As a matter of fact, I really hope that I am wrong on all of this.  Maybe things will just get better.  Yet, I fear that just won't happen.  As a nation, there are things we can do that may prevent these things from happening.  Yet, it doesn't seem like we have the will to turn it around.  I certainly know that as individuals there are things that we can do to prepare.  Above all, we need to be prepared in our hearts, looking to God as our protector, who can get us through anything that might come our way.  And we simply need to be aware of the situation around us.  I made the mistake last month of being undiscerning of my surroundings.   It cost a lot, and it could have cost us a whole lot more, save for the grace of God.  I hope that we as a country and we as Christian people won't make that same mistake!

Want to read more?  Here's links to some of my more popular posts:
Lincoln & Obama-Two Views of Welfare
TR on Lincoln-The Great Statesman
Reflections On 30 Years of Marriage-Part 1
My Take On "The Bible" Series

Tuesday, April 2, 2013

My Take On "The Bible" Series-Parts 9 and 10

This is the conclusion of a series of posts on "The Bible Series"  To start at the beginning of the series, click here.

The Good-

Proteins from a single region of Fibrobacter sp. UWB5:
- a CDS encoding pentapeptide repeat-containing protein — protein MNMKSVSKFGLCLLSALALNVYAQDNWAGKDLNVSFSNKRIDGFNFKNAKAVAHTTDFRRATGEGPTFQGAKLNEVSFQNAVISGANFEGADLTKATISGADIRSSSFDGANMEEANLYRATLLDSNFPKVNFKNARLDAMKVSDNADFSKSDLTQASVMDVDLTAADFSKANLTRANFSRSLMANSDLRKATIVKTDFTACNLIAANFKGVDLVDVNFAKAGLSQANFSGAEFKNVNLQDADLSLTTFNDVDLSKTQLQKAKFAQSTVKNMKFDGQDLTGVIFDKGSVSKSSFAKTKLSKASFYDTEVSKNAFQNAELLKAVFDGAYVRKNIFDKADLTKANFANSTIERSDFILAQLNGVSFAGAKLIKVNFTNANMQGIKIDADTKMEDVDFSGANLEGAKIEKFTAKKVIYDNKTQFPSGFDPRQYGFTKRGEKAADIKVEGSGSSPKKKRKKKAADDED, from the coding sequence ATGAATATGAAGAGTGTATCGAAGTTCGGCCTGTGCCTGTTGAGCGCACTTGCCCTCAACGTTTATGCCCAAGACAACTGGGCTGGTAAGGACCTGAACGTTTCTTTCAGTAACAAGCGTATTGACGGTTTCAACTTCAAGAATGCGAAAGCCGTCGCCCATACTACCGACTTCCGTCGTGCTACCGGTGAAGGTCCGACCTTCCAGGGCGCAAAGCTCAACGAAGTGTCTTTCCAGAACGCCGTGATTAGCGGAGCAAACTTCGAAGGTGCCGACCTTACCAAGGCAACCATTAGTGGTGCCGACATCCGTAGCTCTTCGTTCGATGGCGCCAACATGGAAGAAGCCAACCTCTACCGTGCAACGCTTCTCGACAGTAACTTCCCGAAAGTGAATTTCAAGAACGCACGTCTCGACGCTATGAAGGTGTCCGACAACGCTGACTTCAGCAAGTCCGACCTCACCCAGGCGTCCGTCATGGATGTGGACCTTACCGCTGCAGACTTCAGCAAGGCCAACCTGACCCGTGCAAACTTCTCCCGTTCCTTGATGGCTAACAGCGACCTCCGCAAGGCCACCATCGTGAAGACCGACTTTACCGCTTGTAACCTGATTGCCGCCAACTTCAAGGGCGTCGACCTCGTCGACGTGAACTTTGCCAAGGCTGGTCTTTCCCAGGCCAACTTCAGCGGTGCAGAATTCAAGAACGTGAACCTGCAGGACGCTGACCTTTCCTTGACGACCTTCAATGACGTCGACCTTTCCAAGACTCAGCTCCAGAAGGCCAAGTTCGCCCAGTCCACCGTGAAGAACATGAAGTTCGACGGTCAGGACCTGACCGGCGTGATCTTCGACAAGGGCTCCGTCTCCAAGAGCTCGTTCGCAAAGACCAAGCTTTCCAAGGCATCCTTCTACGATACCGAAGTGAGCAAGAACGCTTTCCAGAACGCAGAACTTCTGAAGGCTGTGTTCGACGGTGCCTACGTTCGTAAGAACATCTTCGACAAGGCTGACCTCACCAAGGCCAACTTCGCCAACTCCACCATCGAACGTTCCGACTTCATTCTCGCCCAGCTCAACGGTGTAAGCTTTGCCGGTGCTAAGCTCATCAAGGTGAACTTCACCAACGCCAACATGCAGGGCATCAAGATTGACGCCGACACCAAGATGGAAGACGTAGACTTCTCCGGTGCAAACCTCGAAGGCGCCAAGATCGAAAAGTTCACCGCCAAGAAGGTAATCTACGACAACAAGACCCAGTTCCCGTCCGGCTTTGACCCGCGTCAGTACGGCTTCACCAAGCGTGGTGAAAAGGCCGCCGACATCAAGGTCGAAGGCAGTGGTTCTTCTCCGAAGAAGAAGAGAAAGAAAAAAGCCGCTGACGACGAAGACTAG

• Part 9-"Passion"-This hour depicted Christ's passion and His resurrection.  I actually thought this was portrayed remarkably well.  Parts of this were pretty much word-for-word out of the Bible, while other parts took some liberties from the sacred text.  I thought Jesus' interview with Pilate was especially well-done.  I was pleased that they included the scene with Pilate's wife, in which she told her husband that she had had a dream about Jesus, and warned her husband not to have anything to do with His death.  It's an interesting biblical detail that most are unaware of.  My wife and I were especially moved by the scene with Simone of Cyrene, the man who was chosen to carry Christ's cross.  Now, we don't know exactly how all this happened, as only Luke tells this story.  The other gospels speak of Jesus carrying his own cross, so scholars extrapolate that Jesus must have fallen down while carrying the cross and Simone was ordered to pick it up at that point. What was moving to us in "The Bible" version is that they had Simone helping Jesus carry his cross, so that Jesus and Simone finished walking the Via Delorosa together.   I never thought of that possibility, but it could have indeed happened that way.  I also was moved by the way that they showed Jesus being beaten every step of the way.  I think that they showed "The Passion" about as realistically as they could have and still been fit to show on television.  The actual torture of Christ must have been far worse.  The resurrection scene was told more or less as the Book of John portrays it, which is mostly from Mary Magdalene's perspective.  Although somewhat truncated, they did a good job of showing Jesus' varying appearances after His resurrection.